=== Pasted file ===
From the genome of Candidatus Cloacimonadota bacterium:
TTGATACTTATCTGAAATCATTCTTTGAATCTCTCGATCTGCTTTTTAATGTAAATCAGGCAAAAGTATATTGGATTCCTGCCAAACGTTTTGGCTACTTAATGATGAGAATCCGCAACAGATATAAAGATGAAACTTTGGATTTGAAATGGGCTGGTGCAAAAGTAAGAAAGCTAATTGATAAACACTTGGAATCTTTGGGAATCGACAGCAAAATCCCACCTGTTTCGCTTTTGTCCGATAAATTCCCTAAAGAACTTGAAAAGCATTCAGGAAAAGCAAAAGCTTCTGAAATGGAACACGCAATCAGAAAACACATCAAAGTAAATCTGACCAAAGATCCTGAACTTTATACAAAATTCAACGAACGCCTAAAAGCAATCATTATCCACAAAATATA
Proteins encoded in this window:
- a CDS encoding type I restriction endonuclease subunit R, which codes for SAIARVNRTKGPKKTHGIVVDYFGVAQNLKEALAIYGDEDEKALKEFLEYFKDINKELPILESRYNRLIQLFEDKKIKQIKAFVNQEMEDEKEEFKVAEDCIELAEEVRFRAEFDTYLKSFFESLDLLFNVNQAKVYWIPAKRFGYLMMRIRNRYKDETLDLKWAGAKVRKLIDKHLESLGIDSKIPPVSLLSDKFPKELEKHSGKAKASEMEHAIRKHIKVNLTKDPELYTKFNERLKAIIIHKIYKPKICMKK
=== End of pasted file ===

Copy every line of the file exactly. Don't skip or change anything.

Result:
From the genome of Candidatus Cloacimonadota bacterium:
TTGATACTTATCTGAAATCATTCTTTGAATCTCTCGATCTGCTTTTTAATGTAAATCAGGCAAAAGTATATTGGATTCCTGCCAAACGTTTTGGCTACTTAATGATGAGAATCCGCAACAGATATAAAGATGAAACTTTGGATTTGAAATGGGCTGGTGCAAAAGTAAGAAAGCTAATTGATAAACACTTGGAATCTTTGGGAATCGACAGCAAAATCCCACCTGTTTCGCTTTTGTCCGATAAATTCCCTAAAGAACTTGAAAAGCATTCAGGAAAAGCAAAAGCTTCTGAAATGGAACACGCAATCAGAAAACACATCAAAGTAAATCTGACCAAAGATCCTGAACTTTATACAAAATTCAACGAACGCCTAAAAGCAATCATTATCCACAAAATATA
Proteins encoded in this window:
- a CDS encoding type I restriction endonuclease subunit R, which codes for SAIARVNRTKGPKKTHGIVVDYFGVAQNLKEALAIYGDEDEKALKEFLEYFKDINKELPILESRYNRLIQLFEDKKIKQIKAFVNQEMEDEKEEFKVAEDCIELAEEVRFRAEFDTYLKSFFESLDLLFNVNQAKVYWIPAKRFGYLMMRIRNRYKDETLDLKWAGAKVRKLIDKHLESLGIDSKIPPVSLLSDKFPKELEKHSGKAKASEMEHAIRKHIKVNLTKDPELYTKFNERLKAIIIHKIYKPKICMKK